Friday, March 31, 2017

Too Many Favorites!

It's the final Friday of the month, the date Loree at danger garden hosts favorite plant posts.  I really tried to winnow down my list to a reasonable level but every trip through the garden presented a challenge for me.  Our heavy winter rains have given us the gift of a truly splendid spring and I can't help but use every opportunity to present it in all its glory.  (Watch out for my wide shots post next week - I expect it's going to be very photo heavy!)

So, here we go with my current (dozen) favorites:

I showed a similar view of dwarf Echium webbii a few posts ago but I can't resist showing the plant as it looks now.  It fits this space next to the back patio much better than the Lupinus propinquus I had in this spot last year (before it was consumed by tent caterpillars).  The Felicia aethiopica at its feet and the over-achieving Lobelia valida 'Delft Blue'  to the right complement it well too.  The Echium is drought tolerant and should get no larger than 3x3 feet.

Given that I live in California, you might think that growing California poppies (Eschscholzia californica) from seed is no mean feat but between the interference of raccoons and inadequate rain in prior years, I've had no end of trouble getting them to bloom.  This year I got a good turn-out from 'White Linen' on the back slope.  They look nice with the Calla Lilies (Zantedeschia aethiopica) that came with the garden too.  The lilies die down every summer but return following our winter rains.

Leucadendron 'Pisa' has produced its cone "flowers" right on schedule this year.  The foliage is a wonderful silver color.  The luminescent yellow "flowers" are actually bracts surrounding a silvery cone.  This plant started out life in my garden in a pot in 2014 and moved into its current location in late winter 2015.  It needs moderate water and can grow to 8x5 feet.  Mine is closer to 6x4 feet.

My last remaining stretch of Ceanothus hedge is in full bloom.  As with the Ceanothus hedge I removed from the front garden when the shrubs began to fail, it's backed by another hedge of Xylosma congestum.  Inherited with the garden, I have no ID for the species or cultivar.  I lost one of the shrubs making up this hedge in 2015 but, so far, the remaining shrubs appear healthy.  Sitting at the edge of the steep back slope, perhaps they have better drainage than the ill-fated specimens that were planted on the front slope.

Cistus x skanbergii responded to warmer temperatures by covering itself in pale pink blooms.  Planted in September 2014, it took our drought in stride.  I think I'm really going to like how it looks with the smoke bush (Cotinus coggygria 'Royal Purple') I planted in the same bed last November.  The latter began leafing out this month.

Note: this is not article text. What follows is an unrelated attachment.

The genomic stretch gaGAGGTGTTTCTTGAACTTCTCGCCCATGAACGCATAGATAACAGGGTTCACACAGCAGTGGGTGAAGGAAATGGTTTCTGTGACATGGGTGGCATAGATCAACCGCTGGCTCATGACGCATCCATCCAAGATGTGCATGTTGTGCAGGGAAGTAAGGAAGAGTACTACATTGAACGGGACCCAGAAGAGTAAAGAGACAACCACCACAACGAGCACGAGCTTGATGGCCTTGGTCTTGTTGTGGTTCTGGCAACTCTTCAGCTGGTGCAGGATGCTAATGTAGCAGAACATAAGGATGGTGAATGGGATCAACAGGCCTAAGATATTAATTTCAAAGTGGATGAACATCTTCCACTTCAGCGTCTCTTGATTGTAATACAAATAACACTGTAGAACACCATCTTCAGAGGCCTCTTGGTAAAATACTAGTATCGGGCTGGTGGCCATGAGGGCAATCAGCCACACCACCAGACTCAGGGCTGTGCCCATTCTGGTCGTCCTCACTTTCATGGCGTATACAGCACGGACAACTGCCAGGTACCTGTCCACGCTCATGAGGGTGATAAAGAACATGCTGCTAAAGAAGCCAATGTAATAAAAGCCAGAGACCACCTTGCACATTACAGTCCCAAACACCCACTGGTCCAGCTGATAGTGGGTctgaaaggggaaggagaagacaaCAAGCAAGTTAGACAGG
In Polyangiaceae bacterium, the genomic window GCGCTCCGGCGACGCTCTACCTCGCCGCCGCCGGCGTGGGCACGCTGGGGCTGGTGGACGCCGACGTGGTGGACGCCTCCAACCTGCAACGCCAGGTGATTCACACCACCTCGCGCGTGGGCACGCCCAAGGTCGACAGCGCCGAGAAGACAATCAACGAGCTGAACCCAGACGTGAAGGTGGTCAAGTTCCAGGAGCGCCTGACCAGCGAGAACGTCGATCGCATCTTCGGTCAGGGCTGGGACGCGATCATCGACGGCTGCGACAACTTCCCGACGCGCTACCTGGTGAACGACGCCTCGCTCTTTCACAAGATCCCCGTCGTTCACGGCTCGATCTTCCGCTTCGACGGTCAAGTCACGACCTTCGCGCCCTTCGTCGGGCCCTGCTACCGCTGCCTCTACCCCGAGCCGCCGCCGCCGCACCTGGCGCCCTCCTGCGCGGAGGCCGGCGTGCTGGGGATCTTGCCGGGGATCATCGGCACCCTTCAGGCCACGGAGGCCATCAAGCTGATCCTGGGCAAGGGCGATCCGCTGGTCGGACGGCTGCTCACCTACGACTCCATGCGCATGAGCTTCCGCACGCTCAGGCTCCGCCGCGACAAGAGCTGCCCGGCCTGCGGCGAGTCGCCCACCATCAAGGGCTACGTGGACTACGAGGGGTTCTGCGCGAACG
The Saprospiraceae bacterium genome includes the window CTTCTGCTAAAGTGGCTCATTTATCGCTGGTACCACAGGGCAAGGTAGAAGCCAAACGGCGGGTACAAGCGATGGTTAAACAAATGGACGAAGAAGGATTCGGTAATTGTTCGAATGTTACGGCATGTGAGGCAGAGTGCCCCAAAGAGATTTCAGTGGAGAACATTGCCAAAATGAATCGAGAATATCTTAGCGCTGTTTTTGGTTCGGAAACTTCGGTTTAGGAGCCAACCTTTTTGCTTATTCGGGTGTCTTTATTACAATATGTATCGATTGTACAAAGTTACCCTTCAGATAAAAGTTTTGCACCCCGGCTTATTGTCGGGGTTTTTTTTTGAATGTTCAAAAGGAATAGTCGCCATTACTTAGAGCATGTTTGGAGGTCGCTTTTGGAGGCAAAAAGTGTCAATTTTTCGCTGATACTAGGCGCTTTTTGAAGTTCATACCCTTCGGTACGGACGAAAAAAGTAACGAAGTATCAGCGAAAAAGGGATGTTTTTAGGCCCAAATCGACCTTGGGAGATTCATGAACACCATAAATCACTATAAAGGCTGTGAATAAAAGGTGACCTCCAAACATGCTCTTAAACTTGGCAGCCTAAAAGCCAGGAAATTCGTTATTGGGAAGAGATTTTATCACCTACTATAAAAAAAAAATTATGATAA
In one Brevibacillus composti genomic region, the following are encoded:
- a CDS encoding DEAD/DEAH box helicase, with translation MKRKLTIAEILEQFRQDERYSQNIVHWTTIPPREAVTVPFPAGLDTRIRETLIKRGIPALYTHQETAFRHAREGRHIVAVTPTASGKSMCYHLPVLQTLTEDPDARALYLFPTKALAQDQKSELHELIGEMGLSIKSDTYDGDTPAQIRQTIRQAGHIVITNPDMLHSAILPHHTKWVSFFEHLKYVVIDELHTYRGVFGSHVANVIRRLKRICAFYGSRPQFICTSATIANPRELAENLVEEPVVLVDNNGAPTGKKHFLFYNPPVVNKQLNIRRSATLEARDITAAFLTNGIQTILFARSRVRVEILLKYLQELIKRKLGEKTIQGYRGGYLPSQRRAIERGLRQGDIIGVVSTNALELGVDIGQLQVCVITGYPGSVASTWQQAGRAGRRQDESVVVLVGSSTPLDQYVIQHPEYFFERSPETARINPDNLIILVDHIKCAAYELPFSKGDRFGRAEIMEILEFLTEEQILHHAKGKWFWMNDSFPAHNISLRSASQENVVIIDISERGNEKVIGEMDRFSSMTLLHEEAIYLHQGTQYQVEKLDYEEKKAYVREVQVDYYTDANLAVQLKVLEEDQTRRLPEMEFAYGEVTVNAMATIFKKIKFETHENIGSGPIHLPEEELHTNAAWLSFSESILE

Hellebores aren't common here so I'm really pleased to have 2 varieties bloom for me.  The variety shown at the top of this collage is Helleborus 'Anna's Red'.  It produced its first burgundy red bloom a month ago but it has several buds now.  I love its foliage too.  H. 'Phoebe' (bottom row) was added to my garden soon after I moved in, probably in 2011.  It didn't bloom in its original location and I moved it a couple of years later.  It sulked for a long time.  It produced one, maybe 2, flowers last year but it has close to a dozen blooms and buds now.  'Anna's Red' died down completely last summer but 'Phoebe' was evergreen.

In contrast to the hellebores, ivy geranium (Pelargonium peltatum) is very common here but I still want to share what a terrific show P. 'Pink Blizzard' is putting on along the raised wall we extended last year.  I suspect it likes the improved soil and drainage and of course the winter rains didn't hurt.  It's winding its way around and through Aeonium arboreum and Rosa chinense 'Mutabilis' here.

Here's another common plant, albeit one in a relatively uncommon color.  Anagallis 'Wildcat Mandarin', planted in 2015, is returning for a third run.  It makes a good low-growing ground cover in this partial shade setting and nicely echoes the orange tones in the Arctotis 'Pink Sugar' next to it.

Lotus bertholdii 'Amazon Sunset' is aggressive to say the least but it has been effective in keeping out the raccoons who regularly tore up this bed on the south side of the house.  It seems to take regular trimming in stride but I've found I have to keep at it to prevent the vine-like stems from covering the flagstone path.  I'd thought that the flowers would be less showy when used as a ground cover rather than hanging from a pot but I was wrong!

After months of flaunting buds, Ageratum corymbosum finally burst into bloom just after Garden Bloggers' Bloom Day.  This plant is an evergreen shrub or, as the grower describes it, an "ever-purple" shrub.  It needs afternoon shade in my climate.  When it's done with its spring bloom period, I cut it back hard and the attractive, velvety-textured foliage refreshes itself within a month or so.

Okay, you've made it to the last plant on my list!  This is Acer palmatum 'Mikawa Yatsubusa', a dwarf Japanese maple.  I unceremoniously moved it to a border in the vegetable/cutting garden in December after I replaced it in its former backyard location with a dwarf Jacaranda I'd coveted.  Frankly, I didn't have high hopes for its survival - Japanese maples can struggle here - but it's come back strong, probably aided by all that rain we got.

I'm lucky that my climate has positively affected my garden.  My only complaint at present is with the persistent high winds, which are drying things up quickly now that our winter rains are over.  I know other gardeners, including our host, have faced far more serious weather challenges.  Visit Loree at danger garden to discover what's stood the test of the tough winter she and others have had to face down.